Critics of the new survey said it will do little to aid the problem gamblers it is intended to help and could instead become a political football.
MGM MIRAGE spokesman Alan Feldman, who has criticized Thompson in the past for some of his positions against the casino industry, called the study a "superficial" analysis that isn't worthy of academic peer review.
"How much it is costing is a far more abstract and in some respects meaningless discussion" compared to research on "what problem gambling is all about and how to properly treat it," Feldman said.
"The industry has funded a lot of serious, probing scientific research. He doesn't have access to any of that money because we have serious standards. He couldn't possibly meet those standards."
Christine Reilly, executive director of the Institute for Research on Pathological Gambling and Related Disorders at Harvard Medical School, said the study is fraught with metholodogical problems.
It culls data from a relatively small sample and extrapolates that to the general population by using earlier research on problem gamblers that is already subject to debate, she said. Nevada's state-funded study on problem gambling last year used a survey screen that is considered out of date, she said.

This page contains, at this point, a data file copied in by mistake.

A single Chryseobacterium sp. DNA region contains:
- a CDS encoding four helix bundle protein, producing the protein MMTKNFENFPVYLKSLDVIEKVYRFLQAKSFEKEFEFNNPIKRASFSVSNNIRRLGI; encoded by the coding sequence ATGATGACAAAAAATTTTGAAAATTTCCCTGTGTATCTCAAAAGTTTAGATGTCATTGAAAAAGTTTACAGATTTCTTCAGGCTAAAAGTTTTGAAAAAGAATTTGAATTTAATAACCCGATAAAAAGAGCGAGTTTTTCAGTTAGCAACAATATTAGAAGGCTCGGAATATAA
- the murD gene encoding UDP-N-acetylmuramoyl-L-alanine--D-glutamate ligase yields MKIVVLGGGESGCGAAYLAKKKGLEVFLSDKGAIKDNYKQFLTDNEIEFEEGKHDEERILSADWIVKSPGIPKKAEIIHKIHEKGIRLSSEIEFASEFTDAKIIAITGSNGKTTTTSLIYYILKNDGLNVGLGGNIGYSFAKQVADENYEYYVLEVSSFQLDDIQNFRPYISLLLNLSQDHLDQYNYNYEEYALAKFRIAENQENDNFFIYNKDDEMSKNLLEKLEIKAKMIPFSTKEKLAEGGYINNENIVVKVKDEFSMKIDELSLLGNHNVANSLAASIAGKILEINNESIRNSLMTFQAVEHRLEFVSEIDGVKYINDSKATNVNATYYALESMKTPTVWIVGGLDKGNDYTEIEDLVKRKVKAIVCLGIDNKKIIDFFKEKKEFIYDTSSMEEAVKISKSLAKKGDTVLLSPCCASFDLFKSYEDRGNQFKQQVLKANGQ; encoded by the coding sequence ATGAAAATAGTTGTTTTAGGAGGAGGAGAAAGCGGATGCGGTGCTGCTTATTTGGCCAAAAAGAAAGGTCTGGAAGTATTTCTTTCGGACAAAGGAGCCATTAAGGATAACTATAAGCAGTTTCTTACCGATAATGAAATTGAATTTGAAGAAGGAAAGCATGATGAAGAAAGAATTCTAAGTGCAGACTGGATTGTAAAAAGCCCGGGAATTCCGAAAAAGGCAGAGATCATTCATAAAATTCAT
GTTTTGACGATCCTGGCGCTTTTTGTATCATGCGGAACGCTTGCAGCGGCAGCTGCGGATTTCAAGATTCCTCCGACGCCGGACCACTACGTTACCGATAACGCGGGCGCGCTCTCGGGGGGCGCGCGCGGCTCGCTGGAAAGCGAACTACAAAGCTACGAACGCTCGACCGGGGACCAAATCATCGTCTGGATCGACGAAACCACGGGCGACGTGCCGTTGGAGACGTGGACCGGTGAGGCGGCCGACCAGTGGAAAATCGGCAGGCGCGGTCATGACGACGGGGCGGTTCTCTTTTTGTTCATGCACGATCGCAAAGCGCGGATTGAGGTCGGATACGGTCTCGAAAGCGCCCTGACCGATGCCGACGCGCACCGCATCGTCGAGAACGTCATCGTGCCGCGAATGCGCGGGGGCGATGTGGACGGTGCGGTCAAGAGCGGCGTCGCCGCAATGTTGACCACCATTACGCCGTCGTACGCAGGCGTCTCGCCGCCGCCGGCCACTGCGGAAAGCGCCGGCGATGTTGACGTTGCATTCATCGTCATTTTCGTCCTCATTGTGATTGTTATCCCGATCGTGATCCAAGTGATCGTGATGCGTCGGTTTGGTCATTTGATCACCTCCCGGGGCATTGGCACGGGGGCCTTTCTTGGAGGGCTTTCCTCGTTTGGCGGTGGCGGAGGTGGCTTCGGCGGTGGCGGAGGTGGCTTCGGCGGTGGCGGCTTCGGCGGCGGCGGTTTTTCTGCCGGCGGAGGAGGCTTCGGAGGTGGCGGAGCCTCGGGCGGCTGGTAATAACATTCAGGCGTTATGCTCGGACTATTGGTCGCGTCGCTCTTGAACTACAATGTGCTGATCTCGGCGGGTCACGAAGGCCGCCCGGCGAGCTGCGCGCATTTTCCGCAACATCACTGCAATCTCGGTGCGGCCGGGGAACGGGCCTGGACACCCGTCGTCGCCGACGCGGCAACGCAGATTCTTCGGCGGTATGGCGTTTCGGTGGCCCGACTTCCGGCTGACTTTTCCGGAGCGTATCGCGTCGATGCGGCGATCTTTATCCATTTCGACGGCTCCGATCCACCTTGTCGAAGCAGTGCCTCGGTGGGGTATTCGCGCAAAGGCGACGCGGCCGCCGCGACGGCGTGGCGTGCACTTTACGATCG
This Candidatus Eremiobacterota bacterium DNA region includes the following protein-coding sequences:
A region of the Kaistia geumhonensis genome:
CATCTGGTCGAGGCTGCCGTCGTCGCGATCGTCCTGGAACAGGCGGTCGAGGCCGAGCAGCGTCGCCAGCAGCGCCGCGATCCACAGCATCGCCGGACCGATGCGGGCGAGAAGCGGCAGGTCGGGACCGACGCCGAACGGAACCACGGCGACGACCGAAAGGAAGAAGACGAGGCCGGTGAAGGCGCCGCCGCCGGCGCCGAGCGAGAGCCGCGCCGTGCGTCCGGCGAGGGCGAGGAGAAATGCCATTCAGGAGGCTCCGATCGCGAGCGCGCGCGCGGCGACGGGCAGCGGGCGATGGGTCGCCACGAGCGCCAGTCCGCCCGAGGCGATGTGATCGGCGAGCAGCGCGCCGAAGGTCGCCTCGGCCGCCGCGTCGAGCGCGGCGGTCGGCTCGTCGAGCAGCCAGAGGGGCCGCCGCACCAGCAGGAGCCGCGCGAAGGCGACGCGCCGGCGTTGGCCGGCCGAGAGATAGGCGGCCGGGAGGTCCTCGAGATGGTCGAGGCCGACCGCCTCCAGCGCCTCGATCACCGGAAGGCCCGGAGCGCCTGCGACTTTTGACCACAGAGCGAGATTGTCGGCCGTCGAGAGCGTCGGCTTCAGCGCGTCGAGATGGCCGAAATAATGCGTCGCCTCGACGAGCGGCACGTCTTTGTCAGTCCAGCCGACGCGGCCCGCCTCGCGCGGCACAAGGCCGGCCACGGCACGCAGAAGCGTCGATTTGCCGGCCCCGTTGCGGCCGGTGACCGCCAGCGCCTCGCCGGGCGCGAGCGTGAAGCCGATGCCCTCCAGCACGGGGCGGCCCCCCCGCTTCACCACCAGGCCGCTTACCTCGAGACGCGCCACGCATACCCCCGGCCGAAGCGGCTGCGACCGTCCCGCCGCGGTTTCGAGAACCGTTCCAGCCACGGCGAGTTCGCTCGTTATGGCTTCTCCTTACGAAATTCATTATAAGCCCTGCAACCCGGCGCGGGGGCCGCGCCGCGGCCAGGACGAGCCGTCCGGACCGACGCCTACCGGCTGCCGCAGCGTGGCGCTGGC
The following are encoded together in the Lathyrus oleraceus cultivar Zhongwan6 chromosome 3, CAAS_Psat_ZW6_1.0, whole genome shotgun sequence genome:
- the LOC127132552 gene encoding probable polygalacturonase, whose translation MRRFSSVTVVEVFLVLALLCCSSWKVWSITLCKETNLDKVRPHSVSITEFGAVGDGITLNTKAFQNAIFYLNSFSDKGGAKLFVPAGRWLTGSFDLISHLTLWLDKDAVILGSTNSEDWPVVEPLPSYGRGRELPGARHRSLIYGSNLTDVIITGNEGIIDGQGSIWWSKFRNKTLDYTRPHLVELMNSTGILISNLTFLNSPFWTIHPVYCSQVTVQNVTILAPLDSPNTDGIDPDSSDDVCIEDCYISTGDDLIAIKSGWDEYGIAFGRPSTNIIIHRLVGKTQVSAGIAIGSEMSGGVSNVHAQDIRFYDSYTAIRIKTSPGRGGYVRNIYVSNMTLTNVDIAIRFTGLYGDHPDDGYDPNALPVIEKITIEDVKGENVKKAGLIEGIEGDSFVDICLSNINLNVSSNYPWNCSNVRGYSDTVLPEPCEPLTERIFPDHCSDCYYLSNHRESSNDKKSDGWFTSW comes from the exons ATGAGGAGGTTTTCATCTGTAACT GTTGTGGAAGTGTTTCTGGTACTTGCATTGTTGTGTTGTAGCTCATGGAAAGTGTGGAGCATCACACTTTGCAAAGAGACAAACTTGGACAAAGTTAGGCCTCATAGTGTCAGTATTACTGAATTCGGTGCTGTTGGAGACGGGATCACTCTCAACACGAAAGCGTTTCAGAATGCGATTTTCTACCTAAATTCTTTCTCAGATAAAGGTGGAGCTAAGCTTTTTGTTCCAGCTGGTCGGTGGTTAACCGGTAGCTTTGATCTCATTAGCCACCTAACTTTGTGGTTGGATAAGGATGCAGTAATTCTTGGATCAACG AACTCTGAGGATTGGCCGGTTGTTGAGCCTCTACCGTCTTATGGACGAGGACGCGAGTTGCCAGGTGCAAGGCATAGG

When the same state survey was conducted using the newer screen, the extent of problem and pathological gambling in Nevada was 2.1 percent and not 6.4 percent -- a rate that is still higher than the national average of around 1 percent of pathological gamblers widely quoted by the casino industry.
Thompson's research also doesn't present a balanced approach for public policy makers by presenting both the benefits and costs of gambling, she said.
Little research has been done on the social costs of gambling because the disorder itself still isn't well understood, she said.
"It's more important to figure out how this disorder works. We still haven't figured out a standard treatment for this."
Problem gambling is tricky to define because it often involves people who have other addictions such as alcohol or tobacco, she said.
Reilly said she also questions why the study was released to the press before being subjected to a peer review -- a months'-long process that can be slow yet ensures usable results.